Legends of Hockey - Spotlight - One on One with Marcel Pronovost
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One on One with Marcel Pronovost

22 DECEMBER 2006
Born on June 15, 1930 in the tiny Quebec village of Lac-a-la-Tortue, a community of just 2,500 residents now part of the larger town of Shawinigan, Joseph Rene Marcel Pronovost got his start in hockey on the frozen outdoor rinks of the area. "I was five years old and we had moved to Shawinigan by then," he recalled. "Typical of every five year old, I just kind of stumbled around but I soon caught on. We played mostly on backyard rinks and at the school. When I got to ten years of age, we played parish against parish."

One of twelve children, Marcel had nine brothers, two of whom followed him into the NHL. Netminder Claude, five years younger than Marcel, played 3 NHL games, while Jean, 15 years younger than Marcel, played 998 regular season NHL contests.

Marcel quickly grasped the game and his skills and size drew the attention of local scouts. "At 14 years old, I was going to l'Ecosse Immaculate Conception. It was a college and they had a midget club. We won the provincial championship. Jacques Plante was our goaltender."

In 1946-47, Pronovost transferred to Shawinigan Tech. "We won the juvenile championship. We beat Quebec in the semi-finals 7-1 and beat Montreal in the finals, 14-0," laughed Marcel. But rival Shawinigan High had the Wilson brothers, and was the strongest team in the area. Marcel Cote, a local scout, was evaluating Johnny and Larry Wilson at a tournament in Quebec City, and Larry was signed by the Detroit Red Wings. Larry Wilson recommended that Cote make the trip into Shawinigan to see Marcel, who was a high-scoring centre at that time. "He saw me playing defence," Marcel recalled. "That year, we didn't have any defence and I was the biggest guy on the club. I didn't mind that, though."

Cote liked what he saw and had Marcel Pronovost signed to the Detroit Red Wings. "I signed with Detroit and went to their training camp in Waterloo," stated Pronovost. "I was supposed to play in Galt (now part of the city of Cambridge in southern Ontario). They moved the franchise to Windsor to be closer to Detroit. Those were the days of sponsorship."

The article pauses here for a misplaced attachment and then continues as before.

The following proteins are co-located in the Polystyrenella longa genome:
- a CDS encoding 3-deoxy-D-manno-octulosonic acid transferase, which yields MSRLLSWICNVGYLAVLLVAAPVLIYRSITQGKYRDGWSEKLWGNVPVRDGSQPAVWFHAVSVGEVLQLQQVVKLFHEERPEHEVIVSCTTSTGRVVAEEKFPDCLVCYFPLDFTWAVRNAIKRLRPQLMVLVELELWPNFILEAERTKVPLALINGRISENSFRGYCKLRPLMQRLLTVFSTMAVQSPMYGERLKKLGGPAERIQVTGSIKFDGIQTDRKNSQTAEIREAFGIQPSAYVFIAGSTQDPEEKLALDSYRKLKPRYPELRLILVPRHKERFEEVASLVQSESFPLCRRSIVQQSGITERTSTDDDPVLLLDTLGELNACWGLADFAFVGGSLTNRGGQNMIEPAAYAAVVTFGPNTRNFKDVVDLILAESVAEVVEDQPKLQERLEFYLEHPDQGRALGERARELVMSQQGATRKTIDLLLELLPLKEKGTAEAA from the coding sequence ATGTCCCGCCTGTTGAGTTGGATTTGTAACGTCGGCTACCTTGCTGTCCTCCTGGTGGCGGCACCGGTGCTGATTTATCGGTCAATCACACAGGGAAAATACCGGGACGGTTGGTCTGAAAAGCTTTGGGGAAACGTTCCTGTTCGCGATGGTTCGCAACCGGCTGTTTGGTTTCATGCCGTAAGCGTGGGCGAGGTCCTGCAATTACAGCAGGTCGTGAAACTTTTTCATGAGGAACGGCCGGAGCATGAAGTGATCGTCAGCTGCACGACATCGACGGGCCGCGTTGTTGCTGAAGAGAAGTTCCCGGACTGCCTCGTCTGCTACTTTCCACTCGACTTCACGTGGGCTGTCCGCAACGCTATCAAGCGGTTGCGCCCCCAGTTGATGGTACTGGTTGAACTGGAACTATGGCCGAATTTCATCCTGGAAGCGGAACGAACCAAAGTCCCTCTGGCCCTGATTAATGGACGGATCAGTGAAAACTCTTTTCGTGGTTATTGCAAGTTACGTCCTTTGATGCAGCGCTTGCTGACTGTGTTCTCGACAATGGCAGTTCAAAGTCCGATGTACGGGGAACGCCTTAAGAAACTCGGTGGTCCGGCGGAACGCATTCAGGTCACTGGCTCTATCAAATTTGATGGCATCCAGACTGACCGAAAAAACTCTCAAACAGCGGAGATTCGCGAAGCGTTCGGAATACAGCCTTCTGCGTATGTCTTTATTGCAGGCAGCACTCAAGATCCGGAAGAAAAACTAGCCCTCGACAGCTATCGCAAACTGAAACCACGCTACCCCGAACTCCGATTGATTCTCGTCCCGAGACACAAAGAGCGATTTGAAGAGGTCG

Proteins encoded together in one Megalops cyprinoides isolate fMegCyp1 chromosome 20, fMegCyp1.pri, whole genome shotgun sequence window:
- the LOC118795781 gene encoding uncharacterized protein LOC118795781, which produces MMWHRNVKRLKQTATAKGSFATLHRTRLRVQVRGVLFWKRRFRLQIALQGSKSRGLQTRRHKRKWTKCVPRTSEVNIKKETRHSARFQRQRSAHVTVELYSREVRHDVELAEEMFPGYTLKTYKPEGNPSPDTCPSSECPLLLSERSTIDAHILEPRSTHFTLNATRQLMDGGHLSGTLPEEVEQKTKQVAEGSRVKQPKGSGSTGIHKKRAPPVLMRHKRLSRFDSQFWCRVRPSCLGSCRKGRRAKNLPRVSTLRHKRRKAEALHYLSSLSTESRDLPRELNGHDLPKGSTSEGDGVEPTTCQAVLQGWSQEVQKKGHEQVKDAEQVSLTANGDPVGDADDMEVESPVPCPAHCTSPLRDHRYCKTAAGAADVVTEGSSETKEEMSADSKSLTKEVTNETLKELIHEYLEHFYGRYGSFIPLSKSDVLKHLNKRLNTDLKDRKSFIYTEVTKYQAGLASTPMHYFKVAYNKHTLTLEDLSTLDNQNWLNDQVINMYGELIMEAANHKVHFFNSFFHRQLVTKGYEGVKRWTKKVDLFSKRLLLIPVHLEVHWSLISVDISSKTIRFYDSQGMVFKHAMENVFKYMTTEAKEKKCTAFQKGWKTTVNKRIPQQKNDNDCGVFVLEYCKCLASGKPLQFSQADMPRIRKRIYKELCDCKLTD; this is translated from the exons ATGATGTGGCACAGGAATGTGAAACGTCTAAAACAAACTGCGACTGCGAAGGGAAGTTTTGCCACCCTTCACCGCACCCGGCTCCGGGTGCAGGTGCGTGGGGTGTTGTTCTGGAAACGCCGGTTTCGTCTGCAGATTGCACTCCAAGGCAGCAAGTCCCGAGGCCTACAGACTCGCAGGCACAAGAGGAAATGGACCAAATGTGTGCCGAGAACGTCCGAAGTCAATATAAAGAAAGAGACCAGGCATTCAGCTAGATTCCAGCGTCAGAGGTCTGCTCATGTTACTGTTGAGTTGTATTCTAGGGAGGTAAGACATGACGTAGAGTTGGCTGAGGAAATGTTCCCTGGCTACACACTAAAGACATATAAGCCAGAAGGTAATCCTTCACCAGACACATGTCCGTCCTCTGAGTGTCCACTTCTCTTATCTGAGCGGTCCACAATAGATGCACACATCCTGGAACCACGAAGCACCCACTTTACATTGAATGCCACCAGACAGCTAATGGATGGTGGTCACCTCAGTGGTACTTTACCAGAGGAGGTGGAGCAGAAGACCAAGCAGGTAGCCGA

Marcel arrived in Windsor early and enrolled in highschool. "I went to Lowe Vocational, but I didn't like that, so I went to Assumption. At home, I was pretty comfortable with the English language because mother and Dad spoke in English when they wanted to tell secrets between themselves," he laughed.

The Windsor Spitfires were a strong junior squad affiliated with the Detroit Red Wings. In 1947-48, the Spitfires finished first, and Marcel's teammates included future Wings Johnny and Larry Wilson, Doug McKay, Jim Hay, Gord Haidy and, for a few games, Terry Sawchuk. "We beat Oshawa (Generals) and then we fell to Barrie (Flyers), who went on to compete for the Memorial Cup. We had Sawchuk in goal but after four games, (goaltender) Harvey Jessiman was hurt in Omaha and they took Terry Sawchuk away from us to replace him. If we had had him, we would likely have gone on to play in the Memorial Cup."

Some of the Windsor Spitfires played in two leagues at that time. "They took one line and one defenseman from the Spitfires and put the four of them on four different clubs," Marcel explained. "The IHL (International Hockey League) was a house league, and all the teams were in the Detroit area except one in Toledo. There was Detroit Metal Mouldings, Detroit Bright's Goodyears, the Detroit Auto Club, the Windsor Hettche Spitfires, Windsor Staffords and Toledo Mercurys. I played for Auto Club and (former Red Wings goaltender) Johnny Mowers was my coach. It was like Senior B. I played with Fred Garvin, Dick Karcinak and George Rebstock. We played all the games at the Olympia, with a double-header on Monday." That season, Marcel played 19 games, contributing 8 points, and led the team with 53 penalty minutes.

The next year, Marcel again played for both teams. In nine games with Detroit Auto Club, Pronovost collected 8 points, while as a Spitfire, Marcel led the team with 153 minutes in penalties and also had 37 points. Windsor again finished first during the regular season.

"In 1949-50, I started in Omaha," recalled Marcel. "We won the league championship but we got beat in the final by Johnny Mariucci, Bob Dill and Wally Hergesheimer with Minneapolis-St. Paul. I won rookie of the year and made the First All-Star Club." That spring, Detroit's young sensation Gordie Howe was seriously injured during a playoff contest with Toronto. "When Howe got hurt, they called me up to Detroit and I played nine games with Detroit. They moved Red Kelly to the forward line to make room for me (on defence)". The Detroit Red Wings won the Stanley Cup in 1950, celebrating after Pete Babando's goal in double-overtime.

"We were down three games to one to the New York Rangers and came back and won three straight," Marcel remembered. "That's when Jack Stewart had a big meeting in Toledo, where we stayed. Jack was the captain and addressed us all. He was very well respected. He tore into Sid Abel, who was his roommate. Don Raleigh was playing for New York then. He said to Abel, 'Bones Raleigh is making an ass out of you! This is going to be the year that we win it. We're depending on you.' We came back into the room at the end of the second period down 3-1. He tore into the whole gang. He slammed his stick on the training table and said, 'Goddamn it, we're going to go out and get the win.' We went out and tied it up, then went into a couple of overtimes and Pete Babando got the winner."

Although only 20 years of age and with his only NHL experience being the post-season contests in the spring of 1950, you would imagine that the learning curve would be steep for Marcel. "Detroit was good. In 1948, they had me travel with the big club. We were playing the Canadiens, and it gave me a good feel for big league life. That year also, the Hettche Spitfires went to the Allan Cup and I played a couple of games with them when they had some injuries."